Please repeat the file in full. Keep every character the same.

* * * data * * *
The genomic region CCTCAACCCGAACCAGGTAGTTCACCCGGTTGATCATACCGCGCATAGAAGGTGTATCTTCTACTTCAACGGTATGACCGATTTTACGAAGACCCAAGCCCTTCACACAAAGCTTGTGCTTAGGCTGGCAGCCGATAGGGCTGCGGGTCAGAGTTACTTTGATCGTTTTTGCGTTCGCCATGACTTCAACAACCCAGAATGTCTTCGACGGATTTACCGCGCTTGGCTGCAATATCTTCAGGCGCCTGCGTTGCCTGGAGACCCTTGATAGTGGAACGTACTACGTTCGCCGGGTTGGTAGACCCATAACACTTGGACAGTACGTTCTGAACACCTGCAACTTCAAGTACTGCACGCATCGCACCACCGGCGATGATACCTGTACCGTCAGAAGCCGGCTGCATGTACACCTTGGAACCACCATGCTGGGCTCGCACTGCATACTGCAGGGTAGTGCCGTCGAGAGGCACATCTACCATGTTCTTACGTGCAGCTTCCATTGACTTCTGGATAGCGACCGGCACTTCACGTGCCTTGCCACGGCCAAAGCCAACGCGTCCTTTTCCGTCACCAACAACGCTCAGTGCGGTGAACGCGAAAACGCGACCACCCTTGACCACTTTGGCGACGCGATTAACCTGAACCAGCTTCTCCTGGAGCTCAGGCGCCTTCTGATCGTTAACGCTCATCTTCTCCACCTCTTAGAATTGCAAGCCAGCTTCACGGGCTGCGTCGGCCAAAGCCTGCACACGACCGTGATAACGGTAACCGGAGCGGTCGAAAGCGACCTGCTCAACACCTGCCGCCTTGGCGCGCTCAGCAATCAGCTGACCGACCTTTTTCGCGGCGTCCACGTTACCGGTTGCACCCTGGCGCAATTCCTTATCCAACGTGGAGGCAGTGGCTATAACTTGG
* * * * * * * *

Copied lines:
The genomic region CCTCAACCCGAACCAGGTAGTTCACCCGGTTGATCATACCGCGCATAGAAGGTGTATCTTCTACTTCAACGGTATGACCGATTTTACGAAGACCCAAGCCCTTCACACAAAGCTTGTGCTTAGGCTGGCAGCCGATAGGGCTGCGGGTCAGAGTTACTTTGATCGTTTTTGCGTTCGCCATGACTTCAACAACCCAGAATGTCTTCGACGGATTTACCGCGCTTGGCTGCAATATCTTCAGGCGCCTGCGTTGCCTGGAGACCCTTGATAGTGGAACGTACTACGTTCGCCGGGTTGGTAGACCCATAACACTTGGACAGTACGTTCTGAACACCTGCAACTTCAAGTACTGCACGCATCGCACCACCGGCGATGATACCTGTACCGTCAGAAGCCGGCTGCATGTACACCTTGGAACCACCATGCTGGGCTCGCACTGCATACTGCAGGGTAGTGCCGTCGAGAGGCACATCTACCATGTTCTTACGTGCAGCTTCCATTGACTTCTGGATAGCGACCGGCACTTCACGTGCCTTGCCACGGCCAAAGCCAACGCGTCCTTTTCCGTCACCAACAACGCTCAGTGCGGTGAACGCGAAAACGCGACCACCCTTGACCACTTTGGCGACGCGATTAACCTGAACCAGCTTCTCCTGGAGCTCAGGCGCCTTCTGATCGTTAACGCTCATCTTCTCCACCTCTTAGAATTGCAAGCCAGCTTCACGGGCTGCGTCGGCCAAAGCCTGCACACGACCGTGATAACGGTAACCGGAGCGGTCGAAAGCGACCTGCTCAACACCTGCCGCCTTGGCGCGCTCAGCAATCAGCTGACCGACCTTTTTCGCGGCGTCCACGTTACCGGTTGCACCCTGGCGCAATTCCTTATCCAACGTGGAGGCAGTGGCTATAACTTGG